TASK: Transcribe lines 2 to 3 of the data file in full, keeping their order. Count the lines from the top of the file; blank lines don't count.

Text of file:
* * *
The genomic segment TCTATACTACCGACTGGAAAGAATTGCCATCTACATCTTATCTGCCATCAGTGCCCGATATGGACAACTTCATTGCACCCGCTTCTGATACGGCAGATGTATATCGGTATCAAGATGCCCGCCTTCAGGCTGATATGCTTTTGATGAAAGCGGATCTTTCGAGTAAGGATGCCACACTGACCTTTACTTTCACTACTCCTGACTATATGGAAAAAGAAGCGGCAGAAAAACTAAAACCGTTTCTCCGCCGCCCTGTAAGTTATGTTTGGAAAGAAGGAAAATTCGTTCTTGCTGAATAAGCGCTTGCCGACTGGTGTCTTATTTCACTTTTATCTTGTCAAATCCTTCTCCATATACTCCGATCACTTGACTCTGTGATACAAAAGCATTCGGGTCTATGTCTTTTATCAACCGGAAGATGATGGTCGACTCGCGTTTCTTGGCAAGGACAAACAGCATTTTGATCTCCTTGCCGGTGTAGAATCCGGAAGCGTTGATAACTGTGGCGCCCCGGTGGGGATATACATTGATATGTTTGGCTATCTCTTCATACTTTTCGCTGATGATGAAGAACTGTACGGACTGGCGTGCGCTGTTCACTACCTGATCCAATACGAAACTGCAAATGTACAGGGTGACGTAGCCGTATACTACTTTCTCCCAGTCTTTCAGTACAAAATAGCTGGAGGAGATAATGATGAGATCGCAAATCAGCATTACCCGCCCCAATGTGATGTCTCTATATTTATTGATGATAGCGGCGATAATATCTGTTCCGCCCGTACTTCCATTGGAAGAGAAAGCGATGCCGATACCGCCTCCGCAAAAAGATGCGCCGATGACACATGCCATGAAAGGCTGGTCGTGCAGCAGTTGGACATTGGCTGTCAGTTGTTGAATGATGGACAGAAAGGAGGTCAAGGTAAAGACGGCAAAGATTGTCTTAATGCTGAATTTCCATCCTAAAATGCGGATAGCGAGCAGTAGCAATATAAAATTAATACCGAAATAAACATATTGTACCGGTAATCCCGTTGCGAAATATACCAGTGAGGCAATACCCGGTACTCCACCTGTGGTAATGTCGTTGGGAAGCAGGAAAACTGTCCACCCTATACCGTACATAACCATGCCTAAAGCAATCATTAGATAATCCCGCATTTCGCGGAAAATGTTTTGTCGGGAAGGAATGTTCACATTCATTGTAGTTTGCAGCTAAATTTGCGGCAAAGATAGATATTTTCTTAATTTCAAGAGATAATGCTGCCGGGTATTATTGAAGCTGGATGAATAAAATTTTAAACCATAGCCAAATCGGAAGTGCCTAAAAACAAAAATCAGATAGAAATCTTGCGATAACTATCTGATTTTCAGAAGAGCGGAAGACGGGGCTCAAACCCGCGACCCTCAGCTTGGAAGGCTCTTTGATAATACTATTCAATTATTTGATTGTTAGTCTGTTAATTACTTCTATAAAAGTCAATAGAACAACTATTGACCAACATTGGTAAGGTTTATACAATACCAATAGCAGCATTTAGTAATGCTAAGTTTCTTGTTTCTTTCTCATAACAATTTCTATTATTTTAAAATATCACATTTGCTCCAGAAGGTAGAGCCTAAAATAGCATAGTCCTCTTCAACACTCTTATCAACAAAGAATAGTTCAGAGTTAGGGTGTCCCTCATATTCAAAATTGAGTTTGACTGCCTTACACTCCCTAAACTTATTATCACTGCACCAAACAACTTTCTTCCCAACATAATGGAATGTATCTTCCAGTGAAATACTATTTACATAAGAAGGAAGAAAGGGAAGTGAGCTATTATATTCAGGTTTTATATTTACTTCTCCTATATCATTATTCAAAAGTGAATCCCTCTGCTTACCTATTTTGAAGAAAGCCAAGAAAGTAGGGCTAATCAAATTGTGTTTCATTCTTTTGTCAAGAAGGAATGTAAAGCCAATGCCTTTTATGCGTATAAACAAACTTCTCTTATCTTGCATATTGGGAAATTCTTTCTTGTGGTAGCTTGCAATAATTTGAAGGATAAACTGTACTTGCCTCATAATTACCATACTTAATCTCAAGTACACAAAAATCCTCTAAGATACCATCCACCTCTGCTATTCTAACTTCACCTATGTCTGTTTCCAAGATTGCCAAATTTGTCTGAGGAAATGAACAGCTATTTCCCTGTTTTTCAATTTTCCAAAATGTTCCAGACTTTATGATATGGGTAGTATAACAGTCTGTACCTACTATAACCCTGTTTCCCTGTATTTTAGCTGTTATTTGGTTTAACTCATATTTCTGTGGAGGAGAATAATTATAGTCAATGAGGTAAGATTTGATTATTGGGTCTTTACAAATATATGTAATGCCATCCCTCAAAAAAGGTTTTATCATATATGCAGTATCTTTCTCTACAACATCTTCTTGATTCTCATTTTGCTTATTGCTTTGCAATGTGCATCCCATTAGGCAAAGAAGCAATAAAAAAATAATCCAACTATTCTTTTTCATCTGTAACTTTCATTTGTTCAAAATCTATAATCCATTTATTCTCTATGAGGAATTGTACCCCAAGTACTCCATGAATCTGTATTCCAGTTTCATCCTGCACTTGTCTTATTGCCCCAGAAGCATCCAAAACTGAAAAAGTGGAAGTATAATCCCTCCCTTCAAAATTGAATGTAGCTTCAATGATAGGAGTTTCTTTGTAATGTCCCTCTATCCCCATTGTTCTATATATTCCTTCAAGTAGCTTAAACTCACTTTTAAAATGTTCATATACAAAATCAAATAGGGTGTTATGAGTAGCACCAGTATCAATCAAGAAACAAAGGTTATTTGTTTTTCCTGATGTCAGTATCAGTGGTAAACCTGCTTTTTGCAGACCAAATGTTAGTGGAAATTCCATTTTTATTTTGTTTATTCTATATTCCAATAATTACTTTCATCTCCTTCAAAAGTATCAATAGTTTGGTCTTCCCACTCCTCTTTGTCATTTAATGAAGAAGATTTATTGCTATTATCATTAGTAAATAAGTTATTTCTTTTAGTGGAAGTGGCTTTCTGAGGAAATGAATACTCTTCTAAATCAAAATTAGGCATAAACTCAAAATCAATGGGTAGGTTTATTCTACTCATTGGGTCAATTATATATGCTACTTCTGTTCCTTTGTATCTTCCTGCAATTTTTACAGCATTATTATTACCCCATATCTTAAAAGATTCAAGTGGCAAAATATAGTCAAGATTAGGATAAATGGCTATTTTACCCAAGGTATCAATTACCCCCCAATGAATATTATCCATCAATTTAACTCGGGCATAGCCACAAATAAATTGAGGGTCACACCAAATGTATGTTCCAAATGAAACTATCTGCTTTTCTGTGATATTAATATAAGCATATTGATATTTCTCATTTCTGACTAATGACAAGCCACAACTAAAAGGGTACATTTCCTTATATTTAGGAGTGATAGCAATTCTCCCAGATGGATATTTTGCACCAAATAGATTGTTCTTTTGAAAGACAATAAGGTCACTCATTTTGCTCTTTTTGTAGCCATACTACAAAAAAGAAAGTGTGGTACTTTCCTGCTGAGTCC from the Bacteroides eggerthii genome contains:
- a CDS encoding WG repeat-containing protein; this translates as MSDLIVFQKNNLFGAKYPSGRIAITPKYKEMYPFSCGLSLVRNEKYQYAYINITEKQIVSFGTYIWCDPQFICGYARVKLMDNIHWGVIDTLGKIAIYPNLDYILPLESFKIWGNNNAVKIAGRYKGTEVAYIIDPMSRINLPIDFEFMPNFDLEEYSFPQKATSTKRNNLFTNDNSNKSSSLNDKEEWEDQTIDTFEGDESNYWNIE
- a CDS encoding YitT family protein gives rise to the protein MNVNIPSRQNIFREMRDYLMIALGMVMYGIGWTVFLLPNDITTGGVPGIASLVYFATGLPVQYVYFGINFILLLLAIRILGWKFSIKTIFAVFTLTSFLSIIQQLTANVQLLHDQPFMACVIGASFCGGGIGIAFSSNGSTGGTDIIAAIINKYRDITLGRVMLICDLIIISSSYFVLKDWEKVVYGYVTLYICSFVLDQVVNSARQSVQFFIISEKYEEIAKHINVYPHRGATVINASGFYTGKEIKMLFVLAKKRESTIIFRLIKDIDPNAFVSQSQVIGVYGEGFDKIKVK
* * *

- a CDS encoding WG repeat-containing protein; this translates as MSDLIVFQKNNLFGAKYPSGRIAITPKYKEMYPFSCGLSLVRNEKYQYAYINITEKQIVSFGTYIWCDPQFICGYARVKLMDNIHWGVIDTLGKIAIYPNLDYILPLESFKIWGNNNAVKIAGRYKGTEVAYIIDPMSRINLPIDFEFMPNFDLEEYSFPQKATSTKRNNLFTNDNSNKSSSLNDKEEWEDQTIDTFEGDESNYWNIE
- a CDS encoding YitT family protein gives rise to the protein MNVNIPSRQNIFREMRDYLMIALGMVMYGIGWTVFLLPNDITTGGVPGIASLVYFATGLPVQYVYFGINFILLLLAIRILGWKFSIKTIFAVFTLTSFLSIIQQLTANVQLLHDQPFMACVIGASFCGGGIGIAFSSNGSTGGTDIIAAIINKYRDITLGRVMLICDLIIISSSYFVLKDWEKVVYGYVTLYICSFVLDQVVNSARQSVQFFIISEKYEEIAKHINVYPHRGATVINASGFYTGKEIKMLFVLAKKRESTIIFRLIKDIDPNAFVSQSQVIGVYGEGFDKIKVK